As I make my way through the 60’s, the next film on my Film7070 list is the 1964 Sidney Lumet film The Pawnbroker, starring legend of the screen Rod Steiger in an Oscar nominate role.
Sol Nazerman, (Rod Steiger) runs a Pawn shop in Harlem and is content with his rather quiet existence, annoyed by everything and angry at the world he is haunted by memories and flashbacks from his time as a prisoner in a Nazi concentration camp. His attempts at keeping communication to a minimal never seem to work as he is visited by people off the street looking for conversation as well as his eager apprentice Jesus (Jaime Sánchez) who wants Sol to teach him the business. But as an important anniversary arrives Sol is reminded of the horrors of the past once more.
Seen as one of the first films to actually tackle a story about survivors of the holocaust The Pawnbroker depicts a heart-breaking tale of one man and his individual survivor’s guilt. It’s not often you can say Stanley Kubrick was wrong but I think this could be the exception, he turned down the chance to direct this film because he believed Steiger was not ‘All that exciting’. I have no issue with his passing on the project, but after seeing Steiger’s performance he is the complete opposite of not exciting. Playing a character who believes he should have died 20 years ago, and who after living through the horrifying experiences of concentration camps and seeing his family die has grown to detest all people and lose faith in the human condition. More complex and conflicted characters will be hard to find and Steiger nails it.
Sol’s cold persona and his need for isolation can be seen as arrogant by many, and is the case with the other characters in the film but it’s just his reaction to any sort of happiness. Believing he doesn’t have the right to a fulfilled life, therefore sabotaging any relationship that could end up leading to any sort joy. What’s interesting though is that we aren’t seeing a self-destructive character, Sol being self-destructive happened years ago and now what we’re left with is the rubble of a broken man, which makes the beginning of the film that much more sad. The idealistic happy family on a gorgeous summer day right before the Nazi’s take them away, obviously the last time Sol was happy. The juxtaposition from the Sol in the flashback to the Sol in the present without words displays the effect of the war.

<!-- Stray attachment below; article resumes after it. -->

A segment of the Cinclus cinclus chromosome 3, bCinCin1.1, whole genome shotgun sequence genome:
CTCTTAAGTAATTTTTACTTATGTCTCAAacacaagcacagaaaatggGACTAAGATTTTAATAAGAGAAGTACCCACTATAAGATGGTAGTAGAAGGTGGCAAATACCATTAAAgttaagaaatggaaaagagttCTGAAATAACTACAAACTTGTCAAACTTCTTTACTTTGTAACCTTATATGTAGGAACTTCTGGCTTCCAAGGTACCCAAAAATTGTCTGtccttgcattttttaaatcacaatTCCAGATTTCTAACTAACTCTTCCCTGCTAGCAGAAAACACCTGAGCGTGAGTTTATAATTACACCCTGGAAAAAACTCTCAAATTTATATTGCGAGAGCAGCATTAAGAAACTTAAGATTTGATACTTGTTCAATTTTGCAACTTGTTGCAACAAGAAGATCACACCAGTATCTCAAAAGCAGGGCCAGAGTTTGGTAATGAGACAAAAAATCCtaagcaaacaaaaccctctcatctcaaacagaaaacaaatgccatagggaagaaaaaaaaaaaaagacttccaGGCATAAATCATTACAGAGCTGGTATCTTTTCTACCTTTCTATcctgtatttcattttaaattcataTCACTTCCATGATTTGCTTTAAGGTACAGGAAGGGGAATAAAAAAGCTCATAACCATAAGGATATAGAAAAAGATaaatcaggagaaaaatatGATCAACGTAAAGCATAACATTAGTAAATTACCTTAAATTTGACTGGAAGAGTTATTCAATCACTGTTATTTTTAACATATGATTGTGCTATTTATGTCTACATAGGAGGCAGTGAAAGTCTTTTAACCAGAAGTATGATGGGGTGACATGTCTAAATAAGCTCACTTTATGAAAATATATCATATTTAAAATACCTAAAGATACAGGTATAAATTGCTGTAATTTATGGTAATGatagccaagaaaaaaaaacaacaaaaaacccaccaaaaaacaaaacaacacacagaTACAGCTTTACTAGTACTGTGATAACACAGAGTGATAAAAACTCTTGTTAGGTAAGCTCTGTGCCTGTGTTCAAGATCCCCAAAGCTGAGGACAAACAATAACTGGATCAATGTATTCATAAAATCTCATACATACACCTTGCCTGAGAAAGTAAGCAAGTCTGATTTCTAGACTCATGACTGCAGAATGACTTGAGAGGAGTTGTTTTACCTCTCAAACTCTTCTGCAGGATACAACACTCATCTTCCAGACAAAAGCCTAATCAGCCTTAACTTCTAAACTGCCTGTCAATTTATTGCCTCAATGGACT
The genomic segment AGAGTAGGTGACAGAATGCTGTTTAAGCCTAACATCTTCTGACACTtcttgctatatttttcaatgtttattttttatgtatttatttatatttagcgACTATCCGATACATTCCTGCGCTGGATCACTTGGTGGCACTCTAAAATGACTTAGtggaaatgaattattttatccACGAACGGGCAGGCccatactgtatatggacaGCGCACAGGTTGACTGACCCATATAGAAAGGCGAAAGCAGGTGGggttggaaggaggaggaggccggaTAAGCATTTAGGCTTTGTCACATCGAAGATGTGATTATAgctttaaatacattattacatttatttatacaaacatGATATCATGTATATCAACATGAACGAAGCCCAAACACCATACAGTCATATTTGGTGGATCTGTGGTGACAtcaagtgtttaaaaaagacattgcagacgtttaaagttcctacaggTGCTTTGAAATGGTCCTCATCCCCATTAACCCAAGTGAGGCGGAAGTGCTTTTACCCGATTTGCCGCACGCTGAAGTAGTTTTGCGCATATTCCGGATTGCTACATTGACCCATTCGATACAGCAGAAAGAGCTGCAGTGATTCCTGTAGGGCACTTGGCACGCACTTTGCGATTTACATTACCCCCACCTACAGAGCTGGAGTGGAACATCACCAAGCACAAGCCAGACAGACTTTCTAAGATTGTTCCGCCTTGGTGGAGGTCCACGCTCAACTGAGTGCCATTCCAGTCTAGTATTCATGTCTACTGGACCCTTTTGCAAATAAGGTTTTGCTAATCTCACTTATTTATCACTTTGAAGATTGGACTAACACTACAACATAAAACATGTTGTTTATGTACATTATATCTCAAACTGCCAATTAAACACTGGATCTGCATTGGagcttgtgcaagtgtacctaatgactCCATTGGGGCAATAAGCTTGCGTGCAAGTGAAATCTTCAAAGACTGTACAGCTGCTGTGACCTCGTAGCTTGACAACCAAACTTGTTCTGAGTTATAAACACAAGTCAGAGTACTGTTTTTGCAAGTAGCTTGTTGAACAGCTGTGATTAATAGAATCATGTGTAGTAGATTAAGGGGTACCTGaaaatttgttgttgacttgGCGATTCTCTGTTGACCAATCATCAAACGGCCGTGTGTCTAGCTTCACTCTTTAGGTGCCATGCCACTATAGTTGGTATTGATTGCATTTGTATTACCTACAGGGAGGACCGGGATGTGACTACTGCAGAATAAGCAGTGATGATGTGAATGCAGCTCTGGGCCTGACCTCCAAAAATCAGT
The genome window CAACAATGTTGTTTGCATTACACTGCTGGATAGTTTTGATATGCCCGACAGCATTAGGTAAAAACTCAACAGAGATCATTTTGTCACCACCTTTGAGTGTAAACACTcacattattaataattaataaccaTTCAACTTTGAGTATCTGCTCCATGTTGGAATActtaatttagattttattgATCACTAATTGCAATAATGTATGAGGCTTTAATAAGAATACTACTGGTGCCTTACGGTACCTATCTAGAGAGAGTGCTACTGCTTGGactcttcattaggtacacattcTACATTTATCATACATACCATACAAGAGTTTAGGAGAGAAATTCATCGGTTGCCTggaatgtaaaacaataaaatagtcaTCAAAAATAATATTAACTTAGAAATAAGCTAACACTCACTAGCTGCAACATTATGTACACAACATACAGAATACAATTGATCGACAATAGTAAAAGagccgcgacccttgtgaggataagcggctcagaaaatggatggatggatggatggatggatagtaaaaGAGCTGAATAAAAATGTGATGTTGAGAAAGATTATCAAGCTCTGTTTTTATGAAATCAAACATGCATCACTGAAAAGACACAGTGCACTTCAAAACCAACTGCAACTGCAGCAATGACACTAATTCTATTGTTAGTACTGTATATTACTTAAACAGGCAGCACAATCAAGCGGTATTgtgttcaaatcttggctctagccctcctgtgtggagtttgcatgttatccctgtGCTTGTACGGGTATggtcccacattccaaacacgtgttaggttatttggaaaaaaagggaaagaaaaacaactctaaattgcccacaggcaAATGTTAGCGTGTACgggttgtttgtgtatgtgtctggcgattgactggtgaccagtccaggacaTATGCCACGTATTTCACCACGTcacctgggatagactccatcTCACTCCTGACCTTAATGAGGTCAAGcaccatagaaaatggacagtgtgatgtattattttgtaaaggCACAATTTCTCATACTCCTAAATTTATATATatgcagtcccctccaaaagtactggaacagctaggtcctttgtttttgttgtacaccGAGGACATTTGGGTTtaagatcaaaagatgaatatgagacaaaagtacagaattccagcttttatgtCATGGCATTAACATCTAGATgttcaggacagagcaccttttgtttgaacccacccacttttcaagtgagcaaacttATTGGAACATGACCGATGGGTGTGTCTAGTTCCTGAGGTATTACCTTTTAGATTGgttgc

There is a point around half way through where the film stops dead for about 20 minutes and seems to forget it has any characters other than Sol, but it’s in this period where most of the best character work from Steiger is done as we see more of Sol’s past flood into the present as he is troubled constantly with flashbacks. This breakdown is spurred on by Thelma Oliver who plays Jesus’ prostitute girlfriend in the film and in an attempt gain more money for an item of jewellery bares her breasts to Sol, which is a catalyst for Sol to remember his wife who was forced into prostitution in the concentration camps. Interestingly, this was the first piece of nudity on film to be given Production Code approval and an ‘exception’ from the MPAA which granted it’s release into theatres.
A gritty depiction of a man’s empty soul and his unwillingness to fill it, dark and soaked in realistic horrors that leave it impossible not to leave an impact. A stunning performance from Steiger is the films beating heart and one that the man himself sees as the standout of his career. Lumet controls the camera with confidence, allowing it drift into a documentary style at points letting the audience become part of Sol’s terrors. Structure problems aside, The Pawnbroker is definitely essential viewing.